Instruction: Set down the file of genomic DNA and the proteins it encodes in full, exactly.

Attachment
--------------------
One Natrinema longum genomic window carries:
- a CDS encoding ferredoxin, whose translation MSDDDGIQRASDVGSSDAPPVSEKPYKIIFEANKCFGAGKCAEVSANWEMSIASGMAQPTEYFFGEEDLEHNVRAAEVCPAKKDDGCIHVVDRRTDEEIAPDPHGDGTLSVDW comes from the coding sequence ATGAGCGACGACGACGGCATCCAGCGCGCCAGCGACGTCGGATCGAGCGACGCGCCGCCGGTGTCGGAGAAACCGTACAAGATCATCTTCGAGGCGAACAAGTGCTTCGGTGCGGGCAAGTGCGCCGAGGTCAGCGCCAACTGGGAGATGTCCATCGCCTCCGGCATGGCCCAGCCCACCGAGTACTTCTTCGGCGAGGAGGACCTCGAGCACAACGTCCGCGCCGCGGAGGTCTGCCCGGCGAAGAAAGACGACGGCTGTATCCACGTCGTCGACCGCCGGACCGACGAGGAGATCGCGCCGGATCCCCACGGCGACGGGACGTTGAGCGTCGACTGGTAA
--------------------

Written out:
One Natrinema longum genomic window carries:
- a CDS encoding ferredoxin, whose translation MSDDDGIQRASDVGSSDAPPVSEKPYKIIFEANKCFGAGKCAEVSANWEMSIASGMAQPTEYFFGEEDLEHNVRAAEVCPAKKDDGCIHVVDRRTDEEIAPDPHGDGTLSVDW comes from the coding sequence ATGAGCGACGACGACGGCATCCAGCGCGCCAGCGACGTCGGATCGAGCGACGCGCCGCCGGTGTCGGAGAAACCGTACAAGATCATCTTCGAGGCGAACAAGTGCTTCGGTGCGGGCAAGTGCGCCGAGGTCAGCGCCAACTGGGAGATGTCCATCGCCTCCGGCATGGCCCAGCCCACCGAGTACTTCTTCGGCGAGGAGGACCTCGAGCACAACGTCCGCGCCGCGGAGGTCTGCCCGGCGAAGAAAGACGACGGCTGTATCCACGTCGTCGACCGCCGGACCGACGAGGAGATCGCGCCGGATCCCCACGGCGACGGGACGTTGAGCGTCGACTGGTAA